2. Friday the 13th
In 1980, Friday the 13th was one of the last films to get banned by the Catholic church. The horror film revolved around Camp Crystal Lake and the drowning of a young boy named Jason. Jason drowned while his camp counselors were occupied with their own extracurricular activities.
Jason came back from the dead to get revenge on Camp Crystal Lake, especially the promiscuous teenage camp counselors. After his death the Camp was closed for many years until the memory of Jason’s death had faded. It was reopened and in doing so awakened Jason Voorhees from the depths of Crystal Lake. Jason’s hockey mask is one of the most recognizable horror film memorabilia.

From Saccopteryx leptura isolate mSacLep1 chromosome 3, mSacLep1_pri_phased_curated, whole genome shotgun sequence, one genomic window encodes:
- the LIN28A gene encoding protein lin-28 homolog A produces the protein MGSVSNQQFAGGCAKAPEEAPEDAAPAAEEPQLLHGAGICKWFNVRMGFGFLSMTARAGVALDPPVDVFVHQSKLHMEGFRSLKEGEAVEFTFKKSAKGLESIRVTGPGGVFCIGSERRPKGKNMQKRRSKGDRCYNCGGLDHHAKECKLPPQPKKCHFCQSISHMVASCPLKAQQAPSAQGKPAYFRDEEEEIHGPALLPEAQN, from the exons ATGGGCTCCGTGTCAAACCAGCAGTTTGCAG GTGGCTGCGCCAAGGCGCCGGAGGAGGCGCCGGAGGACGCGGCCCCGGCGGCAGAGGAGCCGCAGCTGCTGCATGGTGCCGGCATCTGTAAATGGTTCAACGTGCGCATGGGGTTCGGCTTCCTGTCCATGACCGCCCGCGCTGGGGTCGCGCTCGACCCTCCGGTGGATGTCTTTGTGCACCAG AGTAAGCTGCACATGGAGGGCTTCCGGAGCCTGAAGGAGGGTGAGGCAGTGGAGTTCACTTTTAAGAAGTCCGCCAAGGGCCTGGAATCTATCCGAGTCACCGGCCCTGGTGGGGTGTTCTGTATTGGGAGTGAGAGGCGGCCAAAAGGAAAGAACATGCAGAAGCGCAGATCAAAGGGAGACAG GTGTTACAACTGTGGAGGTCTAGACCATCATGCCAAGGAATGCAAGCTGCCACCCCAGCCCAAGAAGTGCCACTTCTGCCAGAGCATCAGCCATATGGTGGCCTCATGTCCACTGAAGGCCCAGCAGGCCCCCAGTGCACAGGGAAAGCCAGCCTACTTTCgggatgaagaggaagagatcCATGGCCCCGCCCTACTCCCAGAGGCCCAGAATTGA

1. Dressed to Kill
Dressed to Kill was one of the last films banned by the Catholic church’s National Catholic Office of Motion Pictures before the department was dismantled.
Dressed to Kill stars Michael Caine and Angie Dickinson. The 1980 film is a horror-thriller masterpiece. It covers pretty much everything the Catholic church would detest: transgenders, erotica, and plenty of murder. The film is psychotic and deranged but a true psychological thriller that keeps the audience on the edge of their seat the entire time.